Designing Antitrust Rules for Assessing Unilateral Practices: A Neo-Chicago Approach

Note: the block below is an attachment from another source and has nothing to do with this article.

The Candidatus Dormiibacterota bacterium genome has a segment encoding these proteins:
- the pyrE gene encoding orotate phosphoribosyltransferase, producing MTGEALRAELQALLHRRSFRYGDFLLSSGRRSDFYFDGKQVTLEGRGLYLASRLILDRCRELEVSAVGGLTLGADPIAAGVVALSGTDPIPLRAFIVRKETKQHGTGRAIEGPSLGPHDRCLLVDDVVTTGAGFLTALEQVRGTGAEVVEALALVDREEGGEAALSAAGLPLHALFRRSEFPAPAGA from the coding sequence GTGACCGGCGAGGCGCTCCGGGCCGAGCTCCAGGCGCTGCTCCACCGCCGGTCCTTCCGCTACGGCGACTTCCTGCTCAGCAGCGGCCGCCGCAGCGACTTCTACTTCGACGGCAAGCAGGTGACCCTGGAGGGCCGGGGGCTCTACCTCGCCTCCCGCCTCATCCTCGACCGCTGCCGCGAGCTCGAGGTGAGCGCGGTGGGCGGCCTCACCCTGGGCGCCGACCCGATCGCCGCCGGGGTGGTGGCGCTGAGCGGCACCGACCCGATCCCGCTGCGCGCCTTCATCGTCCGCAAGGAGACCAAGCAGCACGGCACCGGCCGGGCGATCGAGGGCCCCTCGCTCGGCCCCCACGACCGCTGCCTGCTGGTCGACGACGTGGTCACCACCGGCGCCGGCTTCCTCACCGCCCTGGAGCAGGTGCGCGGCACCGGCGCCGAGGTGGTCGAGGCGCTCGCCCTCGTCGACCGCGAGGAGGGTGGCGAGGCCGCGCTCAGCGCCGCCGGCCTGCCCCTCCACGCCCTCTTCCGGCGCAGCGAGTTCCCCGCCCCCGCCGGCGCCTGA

This essay describes an approach for designing antitrust rules for assessing whether firms have engaged in anticompetitive unilateral practices that is based in part on the error-cost framework pioneered by Judge Easterbrook. We focus particularly on the role of economic theory and evidence in forming presumptions about the likelihood that unilateral business practices reduce welfare and on the implications of this role for the kinds of research that economists need to conduct concerning unilateral business practices. We then apply this approach to tying. Our approach towards designing legal rules proceeds in two steps. First, economic theory and empirical evidence are used to formulate explicitly a set of presumptions regarding the cost and likelihood of errors resulting from condemning welfare-increasing business practices or condoning welfare-reducing ones. Second, based on those presumptions, a legal rule that minimizes the cost of errors is selected. We will refer to this as a neo-Chicago approach, since it accepts the fundamental tenet of Chicago thinking that legal rules and legal outcomes can and should be assessed based on their efficiency properties, while also incorporating the learning of the Chicago and post-Chicago literatures in designing these rules.
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